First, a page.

toilet technology help to reduce global warming
An Indian innovator who plans to promote cheap toilet technology in 50 developing countries in
Africa, Asia, Latin America and the Middle East region says his technologies could also help developed
nations reduce global warming. Bindeshwar Pathak, founder of the Sulabh movement, told the World
Environment and Water Resources Congress at Providence in Rhode Island
last week how his technologies could help achieve the Millennium Development Goal on sanitation to provide toilets to half of the 2.6
billion people who are without toilets by 2015 and to all by 2025.
Only India has been able to make a difference because "no country except
India has appropriate, affordable, indigenous and culturally acceptable
technology which could replace the need of a sewerage system for the
disposal of human waste," Pathak said in an interview. Sulabh technologies could also be helpful to developed nations because
they reduce global warming and save an enormous quantity of water required for flushing and also to provide bio-fertiliser to use for
agricultural purposes, Pathak said. Pathak said he planned to open Sulabh Sanitation Centres in 50 countries
in the next five years and to train the local people and engineers so they can implement the programmes in their own countries.
The process has already begun in Ghana, Ethiopia, Madagascar,
Mozambique, Laos, and Cambodia. Besides maintaining more than 7,000 public toilets in India, Sulabh has also built public toilets in Bhutan
The engineers attending the Congress "were amazed to see how simple and
affordable technologies of Sulabh could help to solve the problems of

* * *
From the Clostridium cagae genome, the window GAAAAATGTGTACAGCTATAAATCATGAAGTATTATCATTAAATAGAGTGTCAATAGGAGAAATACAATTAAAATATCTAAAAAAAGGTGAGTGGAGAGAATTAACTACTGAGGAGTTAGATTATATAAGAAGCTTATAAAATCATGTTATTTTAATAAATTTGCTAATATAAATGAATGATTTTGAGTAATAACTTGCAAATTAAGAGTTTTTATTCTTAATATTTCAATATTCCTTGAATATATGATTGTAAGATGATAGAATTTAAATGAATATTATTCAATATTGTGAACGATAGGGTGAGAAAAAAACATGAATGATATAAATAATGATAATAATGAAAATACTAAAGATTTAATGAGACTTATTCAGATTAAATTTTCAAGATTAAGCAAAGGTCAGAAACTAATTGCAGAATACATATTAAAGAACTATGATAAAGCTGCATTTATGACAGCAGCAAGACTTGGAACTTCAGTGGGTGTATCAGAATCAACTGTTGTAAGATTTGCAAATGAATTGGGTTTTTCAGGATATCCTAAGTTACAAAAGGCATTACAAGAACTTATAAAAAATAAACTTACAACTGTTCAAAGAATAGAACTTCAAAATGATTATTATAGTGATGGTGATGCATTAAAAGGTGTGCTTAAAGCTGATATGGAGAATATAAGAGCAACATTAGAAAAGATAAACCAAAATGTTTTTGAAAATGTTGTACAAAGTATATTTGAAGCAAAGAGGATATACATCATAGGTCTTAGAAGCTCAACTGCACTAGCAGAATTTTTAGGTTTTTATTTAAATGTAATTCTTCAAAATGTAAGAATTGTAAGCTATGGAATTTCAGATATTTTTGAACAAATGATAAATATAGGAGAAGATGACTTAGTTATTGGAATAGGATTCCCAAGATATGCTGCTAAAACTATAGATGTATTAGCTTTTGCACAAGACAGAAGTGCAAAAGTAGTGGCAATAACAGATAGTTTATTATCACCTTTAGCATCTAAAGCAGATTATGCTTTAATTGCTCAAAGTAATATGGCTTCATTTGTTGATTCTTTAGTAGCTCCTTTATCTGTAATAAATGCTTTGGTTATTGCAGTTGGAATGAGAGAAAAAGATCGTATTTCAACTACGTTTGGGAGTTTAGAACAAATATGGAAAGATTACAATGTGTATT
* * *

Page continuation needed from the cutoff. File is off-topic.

defecation in the open and manual cleaning of night soil in India", he said.
For the first time they came to know about the decentralised system of
human waste and wastewater treatment in lieu of the sewer system to save
rivers and water bodies from pollution due to sewage, he said. "So they
were all unanimous to join hands with us to solve the global sanitation
problem." "In the 60s when I came on the scene in India, no house and no school
had a toilet in rural India. In urban areas, 85 percent of people had
bucket toilets in their homes cleaned manually or they used to go for defecation in the open," Pathak said.
Today, thanks to Sulabh, 63 percent people in urban areas and 57 percent
in rural areas have access to toilet facilities, he said, describing it as "a significant achievement of the nation".
Pathak was confident his visit to the US would go a long way in showing
the path of simple and sustainable technologies advocated by Mahatma
Gandhi and British economic thinker Ernst Friedrich "Fritz" Schumacher,
best known for his proposals for human-scale, decentralised and
appropriate technologies. Pathak said the Sulabh technologies that he developed for household and
Sulabh Public Toilets linked with Biogas and Effluent Treatment Plant
are free from patents. "Therefore there is no cost involved in the transfer of these
technologies. Everyone is free to adopt them and they do not have to pay any money to Sulabh for transfer of technology."
Addressing criticism at going global, while vast regions of India still
remain uncovered, Pathak said "as an inventor of technologies I want to
serve humanity and mankind throughout the world". He agreed that "we have to go miles before we achieve the target because
still 600 million people in India need toilet facilities. But what is
favourable to us is now we have appropriate and affordable technologies which other counties do not have".
"Along with assisting India, I am planning to go global because 2.6
billion people (without toilets) are not only from our country but from
half of the world," he said. "Therefore my message and technologies going global will not create any hindrance in achieving the goal in my
home country." Source: IANS